Justices Clarence Thomas, Samuel Alito and Neil Gorsuch were the only three of the nine judges who dissented with the decision not to hear the cases of Gee v. Planned Parenthood (out of Louisiana) and Anderson v. Planned Parenthood (out of Kansas). Four votes are needed to hear a case.
13 states had joined Louisiana and Kansas in amicus briefs, urging the Supreme Court to hear the appeals. Supportive states included Georgia, Idaho, Missouri, Michigan, Nebraska, Oklahoma, Texas, West Virginia, Wyoming, Utah and Wisconsin.
“The circuits are divided over whether Medicaid beneficiaries have a private right of action to challenge a state’s disqualification of a provider under the Medicaid Act. Five circuits have decided that the Medicaid provider-choice provision may be privately enforced under Section 1983, while one has held that it may not,” the Gee brief outlines.
Read the briefs here and here.
Chief Justice Clarence Thomas wrote an explanation of his dissent from the majority, noting that the cases before the court wouldn’t have even dealt with the legality of abortion, and that he fears his colleagues rejected the appeals simply because the name Planned Parenthood was involved.
“So what explains the court’s refusal to do its job here? I suspect it has something to do with the fact that some respondents in these cases are named ‘Planned Parenthood,'” Thomas lamented. “That makes the court’s decision particularly troubling, as the question presented has nothing to do with abortion.”
“It is true that these particular cases arose after several States alleged that Planned Parenthood affiliates had, among other things, engaged in ‘the illegal sale of fetal organs’ and ‘fraudulent billing practices,’ and thus removed Planned Parenthood as a state Medicaid provider,” he continued. “But these cases are not about abortion rights. They are about private rights of action under the Medicaid Act.”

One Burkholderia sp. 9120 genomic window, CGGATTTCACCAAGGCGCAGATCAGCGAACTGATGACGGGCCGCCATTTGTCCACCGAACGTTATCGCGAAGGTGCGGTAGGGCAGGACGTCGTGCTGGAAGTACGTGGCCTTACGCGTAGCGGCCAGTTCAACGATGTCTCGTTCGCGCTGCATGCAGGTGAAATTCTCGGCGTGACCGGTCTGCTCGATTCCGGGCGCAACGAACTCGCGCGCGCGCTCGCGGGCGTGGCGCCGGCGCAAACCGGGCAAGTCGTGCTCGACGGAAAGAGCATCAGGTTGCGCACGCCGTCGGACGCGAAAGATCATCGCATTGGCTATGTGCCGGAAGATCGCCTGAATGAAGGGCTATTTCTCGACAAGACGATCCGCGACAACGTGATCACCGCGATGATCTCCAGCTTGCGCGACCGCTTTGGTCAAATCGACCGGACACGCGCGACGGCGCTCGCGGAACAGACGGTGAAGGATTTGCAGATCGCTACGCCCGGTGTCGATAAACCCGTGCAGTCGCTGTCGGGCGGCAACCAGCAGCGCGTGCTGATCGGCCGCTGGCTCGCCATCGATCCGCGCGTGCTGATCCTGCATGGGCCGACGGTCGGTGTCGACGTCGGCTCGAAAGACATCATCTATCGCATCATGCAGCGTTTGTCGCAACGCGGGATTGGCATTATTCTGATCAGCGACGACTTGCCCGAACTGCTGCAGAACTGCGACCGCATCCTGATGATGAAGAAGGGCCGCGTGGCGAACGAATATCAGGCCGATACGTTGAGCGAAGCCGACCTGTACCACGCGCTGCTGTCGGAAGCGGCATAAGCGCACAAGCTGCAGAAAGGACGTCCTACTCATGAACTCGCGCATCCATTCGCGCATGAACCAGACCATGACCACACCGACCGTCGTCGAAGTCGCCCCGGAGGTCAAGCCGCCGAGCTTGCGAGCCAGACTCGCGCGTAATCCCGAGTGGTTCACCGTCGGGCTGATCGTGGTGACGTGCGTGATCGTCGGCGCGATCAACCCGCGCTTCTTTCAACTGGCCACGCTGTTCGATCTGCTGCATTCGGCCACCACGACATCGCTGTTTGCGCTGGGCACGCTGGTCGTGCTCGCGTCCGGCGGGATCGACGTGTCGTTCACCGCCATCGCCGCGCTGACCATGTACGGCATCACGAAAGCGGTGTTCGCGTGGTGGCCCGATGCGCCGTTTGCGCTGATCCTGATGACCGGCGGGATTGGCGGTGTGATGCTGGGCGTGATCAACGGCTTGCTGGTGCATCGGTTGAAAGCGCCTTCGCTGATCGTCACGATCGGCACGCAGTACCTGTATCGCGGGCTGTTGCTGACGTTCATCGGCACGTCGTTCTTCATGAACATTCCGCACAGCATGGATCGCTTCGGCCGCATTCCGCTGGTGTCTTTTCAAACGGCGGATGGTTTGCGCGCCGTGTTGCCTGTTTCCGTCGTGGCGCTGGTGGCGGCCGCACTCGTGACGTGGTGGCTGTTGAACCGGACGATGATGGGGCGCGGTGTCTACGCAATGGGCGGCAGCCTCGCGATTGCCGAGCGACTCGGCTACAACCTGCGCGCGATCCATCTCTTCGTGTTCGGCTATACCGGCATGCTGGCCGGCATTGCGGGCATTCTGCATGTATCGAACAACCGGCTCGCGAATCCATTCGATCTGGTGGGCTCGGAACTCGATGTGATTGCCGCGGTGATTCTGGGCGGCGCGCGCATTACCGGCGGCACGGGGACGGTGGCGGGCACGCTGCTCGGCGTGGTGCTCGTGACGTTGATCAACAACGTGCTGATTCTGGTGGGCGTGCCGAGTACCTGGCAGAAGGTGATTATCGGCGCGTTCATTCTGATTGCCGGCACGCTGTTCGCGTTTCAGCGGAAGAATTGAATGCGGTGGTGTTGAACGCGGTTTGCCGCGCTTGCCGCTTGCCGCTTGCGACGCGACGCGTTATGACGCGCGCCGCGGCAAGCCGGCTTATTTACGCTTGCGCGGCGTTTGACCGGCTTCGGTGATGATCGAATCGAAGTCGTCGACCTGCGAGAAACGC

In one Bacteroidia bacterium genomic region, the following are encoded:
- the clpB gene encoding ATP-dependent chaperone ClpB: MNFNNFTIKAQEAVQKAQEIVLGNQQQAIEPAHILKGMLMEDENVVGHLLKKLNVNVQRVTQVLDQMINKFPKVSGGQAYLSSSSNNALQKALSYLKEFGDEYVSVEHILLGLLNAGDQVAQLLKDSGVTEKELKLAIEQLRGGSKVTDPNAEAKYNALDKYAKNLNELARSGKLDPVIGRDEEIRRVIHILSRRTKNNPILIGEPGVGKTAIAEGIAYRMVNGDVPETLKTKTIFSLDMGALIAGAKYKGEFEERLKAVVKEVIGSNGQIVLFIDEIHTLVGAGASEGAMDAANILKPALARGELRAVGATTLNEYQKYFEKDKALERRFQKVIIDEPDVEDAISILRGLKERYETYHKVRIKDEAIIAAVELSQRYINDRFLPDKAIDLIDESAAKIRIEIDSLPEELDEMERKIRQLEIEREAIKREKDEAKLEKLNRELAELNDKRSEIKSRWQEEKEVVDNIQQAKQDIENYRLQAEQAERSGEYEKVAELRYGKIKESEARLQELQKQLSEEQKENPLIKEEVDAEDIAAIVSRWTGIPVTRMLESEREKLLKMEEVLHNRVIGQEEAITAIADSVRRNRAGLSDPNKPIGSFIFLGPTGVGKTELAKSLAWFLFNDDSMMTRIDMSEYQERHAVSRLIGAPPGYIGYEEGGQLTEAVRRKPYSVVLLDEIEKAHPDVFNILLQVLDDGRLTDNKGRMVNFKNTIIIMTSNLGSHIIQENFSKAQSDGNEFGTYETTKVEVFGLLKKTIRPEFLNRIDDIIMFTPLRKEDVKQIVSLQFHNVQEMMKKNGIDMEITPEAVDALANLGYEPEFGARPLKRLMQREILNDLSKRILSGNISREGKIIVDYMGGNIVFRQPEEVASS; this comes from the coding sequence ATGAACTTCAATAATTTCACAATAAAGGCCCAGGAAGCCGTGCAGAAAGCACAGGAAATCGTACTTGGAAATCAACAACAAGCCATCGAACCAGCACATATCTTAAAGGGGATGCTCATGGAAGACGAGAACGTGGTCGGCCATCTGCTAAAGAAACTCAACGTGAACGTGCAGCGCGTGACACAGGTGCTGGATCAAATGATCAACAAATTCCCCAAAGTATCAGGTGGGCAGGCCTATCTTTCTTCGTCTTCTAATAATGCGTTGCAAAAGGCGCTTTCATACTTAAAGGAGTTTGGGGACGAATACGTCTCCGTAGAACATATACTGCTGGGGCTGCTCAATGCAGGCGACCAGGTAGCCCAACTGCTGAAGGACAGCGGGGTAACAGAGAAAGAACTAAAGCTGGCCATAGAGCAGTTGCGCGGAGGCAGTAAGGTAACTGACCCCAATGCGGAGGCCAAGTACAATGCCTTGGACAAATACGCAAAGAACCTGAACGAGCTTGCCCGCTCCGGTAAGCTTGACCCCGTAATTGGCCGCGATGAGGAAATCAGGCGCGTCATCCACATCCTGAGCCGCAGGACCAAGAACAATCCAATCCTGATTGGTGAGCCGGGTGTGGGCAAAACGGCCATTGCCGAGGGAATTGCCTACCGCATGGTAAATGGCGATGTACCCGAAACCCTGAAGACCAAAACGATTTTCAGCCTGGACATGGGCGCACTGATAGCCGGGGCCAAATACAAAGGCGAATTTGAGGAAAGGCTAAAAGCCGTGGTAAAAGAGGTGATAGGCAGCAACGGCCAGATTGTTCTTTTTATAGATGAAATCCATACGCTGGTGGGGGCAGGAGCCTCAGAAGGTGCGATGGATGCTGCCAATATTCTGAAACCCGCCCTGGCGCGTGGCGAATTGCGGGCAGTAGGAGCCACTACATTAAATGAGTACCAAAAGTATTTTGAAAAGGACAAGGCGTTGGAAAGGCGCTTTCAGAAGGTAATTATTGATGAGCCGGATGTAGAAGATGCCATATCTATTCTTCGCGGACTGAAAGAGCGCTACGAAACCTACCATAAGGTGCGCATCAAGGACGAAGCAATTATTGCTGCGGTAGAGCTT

Thomas added, “Resolving the question presented here would not even affect Planned Parenthood’s ability to challenge the States’ decisions; it concerns only the rights of individual Medicaid patients to bring their own suits.”
Read the dissent in full here.
Planned Parenthood applauded the appeal rejection, with new president Leana Wen referring to the abortion and contraceptive giant’s sexually-centered business as one of providing “health care.”
“We are pleased that lower court rulings protecting patients remain in place,” she said. “Every person has a fundamental right to health care, no matter who they are, where they live, or how much they earn. As a doctor, I have seen what’s at stake when people cannot access the care they need, and when politics gets in the way of people making their own health care choices.”
Psalm 119:136 says, “Rivers of waters run down mine eyes because they keep not Thy law.”
"In a recent social media post, new Planned Parenthood President Leana Wen asserted that the organization’s services, which include the provision of contraceptives and abortions, are “standard medical care,” and healthcare is a “basic human right.”
“From here on out, we want to be clear: Planned Parenthood services, from birth control to cancer screenings and abortion, are standard medical care,” she wrote on Dec. 16. “Reproductive healthcare is healthcare. Women’s healthcare is healthcare. And healthcare is a basic human right. #ThisIsHealthcare”
The following day, Wen tweeted, “Denying people healthcare perpetuates inequality. Keeping people unhealthy is a tool of oppression. The American people want more healthcare, not less. We want healthcare protected, expanded, and treated as a fundamental human right. #ThisIsHealthcare”"